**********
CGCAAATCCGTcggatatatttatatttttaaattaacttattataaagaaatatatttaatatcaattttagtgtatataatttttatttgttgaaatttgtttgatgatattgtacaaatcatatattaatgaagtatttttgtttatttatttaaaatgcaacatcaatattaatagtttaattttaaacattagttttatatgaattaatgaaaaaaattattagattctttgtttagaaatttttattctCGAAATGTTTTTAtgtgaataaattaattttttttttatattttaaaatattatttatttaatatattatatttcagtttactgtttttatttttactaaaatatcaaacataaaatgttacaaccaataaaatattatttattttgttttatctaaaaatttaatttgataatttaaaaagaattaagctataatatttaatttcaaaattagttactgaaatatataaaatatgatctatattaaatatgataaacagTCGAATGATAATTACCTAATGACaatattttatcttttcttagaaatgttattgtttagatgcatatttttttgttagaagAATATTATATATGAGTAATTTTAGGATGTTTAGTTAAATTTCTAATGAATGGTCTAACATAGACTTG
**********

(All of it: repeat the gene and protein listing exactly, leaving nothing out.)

CGCAAATCCGTcggatatatttatatttttaaattaacttattataaagaaatatatttaatatcaattttagtgtatataatttttatttgttgaaatttgtttgatgatattgtacaaatcatatattaatgaagtatttttgtttatttatttaaaatgcaacatcaatattaatagtttaattttaaacattagttttatatgaattaatgaaaaaaattattagattctttgtttagaaatttttattctCGAAATGTTTTTAtgtgaataaattaattttttttttatattttaaaatattatttatttaatatattatatttcagtttactgtttttatttttactaaaatatcaaacataaaatgttacaaccaataaaatattatttattttgttttatctaaaaatttaatttgataatttaaaaagaattaagctataatatttaatttcaaaattagttactgaaatatataaaatatgatctatattaaatatgataaacagTCGAATGATAATTACCTAATGACaatattttatcttttcttagaaatgttattgtttagatgcatatttttttgttagaagAATATTATATATGAGTAATTTTAGGATGTTTAGTTAAATTTCTAATGAATGGTCTAACATAGACTTG